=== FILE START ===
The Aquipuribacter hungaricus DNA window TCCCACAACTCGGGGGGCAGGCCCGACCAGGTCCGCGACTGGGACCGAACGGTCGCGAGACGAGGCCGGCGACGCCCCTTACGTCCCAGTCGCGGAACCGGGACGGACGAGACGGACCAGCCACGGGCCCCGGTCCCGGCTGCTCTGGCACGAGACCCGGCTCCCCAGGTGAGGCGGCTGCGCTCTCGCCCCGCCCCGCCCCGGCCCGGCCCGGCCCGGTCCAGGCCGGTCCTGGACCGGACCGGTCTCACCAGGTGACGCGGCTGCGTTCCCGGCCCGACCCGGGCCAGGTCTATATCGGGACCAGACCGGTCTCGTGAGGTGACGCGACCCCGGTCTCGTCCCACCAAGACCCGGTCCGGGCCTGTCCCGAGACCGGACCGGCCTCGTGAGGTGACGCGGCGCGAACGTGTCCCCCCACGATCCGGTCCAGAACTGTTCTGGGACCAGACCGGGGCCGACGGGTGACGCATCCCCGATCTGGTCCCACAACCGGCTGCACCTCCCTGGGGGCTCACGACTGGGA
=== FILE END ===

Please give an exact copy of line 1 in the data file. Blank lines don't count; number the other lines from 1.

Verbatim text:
The Aquipuribacter hungaricus DNA window TCCCACAACTCGGGGGGCAGGCCCGACCAGGTCCGCGACTGGGACCGAACGGTCGCGAGACGAGGCCGGCGACGCCCCTTACGTCCCAGTCGCGGAACCGGGACGGACGAGACGGACCAGCCACGGGCCCCGGTCCCGGCTGCTCTGGCACGAGACCCGGCTCCCCAGGTGAGGCGGCTGCGCTCTCGCCCCGCCCCGCCCCGGCCCGGCCCGGCCCGGTCCAGGCCGGTCCTGGACCGGACCGGTCTCACCAGGTGACGCGGCTGCGTTCCCGGCCCGACCCGGGCCAGGTCTATATCGGGACCAGACCGGTCTCGTGAGGTGACGCGACCCCGGTCTCGTCCCACCAAGACCCGGTCCGGGCCTGTCCCGAGACCGGACCGGCCTCGTGAGGTGACGCGGCGCGAACGTGTCCCCCCACGATCCGGTCCAGAACTGTTCTGGGACCAGACCGGGGCCGACGGGTGACGCATCCCCGATCTGGTCCCACAACCGGCTGCACCTCCCTGGGGGCTCACGACTGGGA